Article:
Feb/Mar 2008

Portraits of the Artist

A longtime fiction editor, William Maxwell was also a writer's writer

Peter Terzian


The detailed chronology of William Maxwell's life included in the new Library of America edition of his first four novels and early stories is an uncannily precise mirror image of the circumstances that recur throughout his fiction. Maxwell was born in 1908 in Lincoln, Illinois, a town, he later wrote, "small enough and sufficiently isolated for the people who lived there to have not only a marked individuality but also a stature that still seems to me larger than life-sized. They did not know how to be dull, and nothing that had ever happened was forgotten." The defining event of his early years was the death of his mother when the 1918 flu pandemic swept through the Midwest. Blossom Blinn Maxwell was "acutely responsive to other people's happiness or distress"; she was a closet writer, and she introduced her young son to literature. Frail and thin-skinned, he was deeply attached to her, and after she died, "the shine went out of everything." Various aunts and a grandmother stepped in to assist in raising Maxwell and his two brothers. In time, his somewhat remote father, a businessman, remarried a kind younger woman. The family moved to Chicago, where Maxwell was exposed to art and music and began to write stories and plays. But the sorrow of his mother's death didn't lift, at least not for many years. In college, he tried to cut his own throat when a male friend to whom he had become passionately attached became romantically involved with a young woman Maxwell had been seeing. Afterward, he came to believe that the poetry he had been reading had encouraged him to imagine an afterlife in which he would be reunited with this mother.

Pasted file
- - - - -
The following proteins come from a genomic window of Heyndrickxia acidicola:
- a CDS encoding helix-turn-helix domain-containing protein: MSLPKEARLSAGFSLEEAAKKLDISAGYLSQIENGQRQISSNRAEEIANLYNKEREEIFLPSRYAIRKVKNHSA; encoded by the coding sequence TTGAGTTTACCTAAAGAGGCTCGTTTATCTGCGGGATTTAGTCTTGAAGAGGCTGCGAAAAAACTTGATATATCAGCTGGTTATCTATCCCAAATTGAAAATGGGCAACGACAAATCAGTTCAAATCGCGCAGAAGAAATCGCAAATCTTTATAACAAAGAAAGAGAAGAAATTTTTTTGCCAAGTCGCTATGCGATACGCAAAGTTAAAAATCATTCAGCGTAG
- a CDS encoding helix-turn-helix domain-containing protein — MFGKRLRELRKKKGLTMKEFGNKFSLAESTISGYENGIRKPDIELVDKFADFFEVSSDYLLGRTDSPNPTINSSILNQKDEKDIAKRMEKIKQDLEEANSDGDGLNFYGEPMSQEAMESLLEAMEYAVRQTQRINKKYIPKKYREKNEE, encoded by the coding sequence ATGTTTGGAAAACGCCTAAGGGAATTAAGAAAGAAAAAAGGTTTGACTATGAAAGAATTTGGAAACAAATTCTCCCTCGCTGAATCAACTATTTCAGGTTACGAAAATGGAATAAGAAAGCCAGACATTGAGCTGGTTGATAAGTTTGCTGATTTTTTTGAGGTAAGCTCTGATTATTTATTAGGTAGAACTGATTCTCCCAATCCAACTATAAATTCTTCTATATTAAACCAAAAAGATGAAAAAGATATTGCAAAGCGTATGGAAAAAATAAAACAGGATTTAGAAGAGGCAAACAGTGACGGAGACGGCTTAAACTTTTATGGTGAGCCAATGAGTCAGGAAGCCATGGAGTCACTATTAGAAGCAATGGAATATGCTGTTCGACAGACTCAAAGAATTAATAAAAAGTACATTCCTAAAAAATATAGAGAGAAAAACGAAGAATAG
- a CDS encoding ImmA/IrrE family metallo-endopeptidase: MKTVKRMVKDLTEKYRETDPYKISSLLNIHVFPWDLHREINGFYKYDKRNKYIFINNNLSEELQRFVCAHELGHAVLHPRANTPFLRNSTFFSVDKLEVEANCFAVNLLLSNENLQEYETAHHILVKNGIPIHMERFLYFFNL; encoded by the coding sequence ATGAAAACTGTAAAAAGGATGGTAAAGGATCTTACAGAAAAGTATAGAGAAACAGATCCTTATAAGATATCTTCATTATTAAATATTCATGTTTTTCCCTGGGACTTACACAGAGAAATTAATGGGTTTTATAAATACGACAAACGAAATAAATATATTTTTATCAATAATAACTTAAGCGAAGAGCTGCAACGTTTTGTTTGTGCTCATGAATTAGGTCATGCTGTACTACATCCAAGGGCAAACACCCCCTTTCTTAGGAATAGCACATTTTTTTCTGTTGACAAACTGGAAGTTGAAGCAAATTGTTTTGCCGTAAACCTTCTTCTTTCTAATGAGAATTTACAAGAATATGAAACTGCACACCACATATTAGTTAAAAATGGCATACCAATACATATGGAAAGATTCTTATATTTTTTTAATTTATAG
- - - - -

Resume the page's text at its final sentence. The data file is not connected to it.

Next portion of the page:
Variations on these events are retold in Maxwell's two autobiographical early novels, They Came like Swallows (1937) and The Folded Leaf (1945). Also included in the Library of America anthology is Maxwell's first novel, Bright Center of Heaven, written over four months in 1933, when he was twenty-five years old and spending the summer at an artist's colony in rural Wisconsin. With characters modeled on the eccentric creative types he knew there, it is youthful and spirited, with a high-strung lyricism inspired by ardent readings of Virginia Woolf. Still, it lacks the "breath of life" Maxwell would come to hold as the essential criterion for evaluating fiction. The author later wished to "sweep it under a rug," declining to let it be reprinted in his lifetime.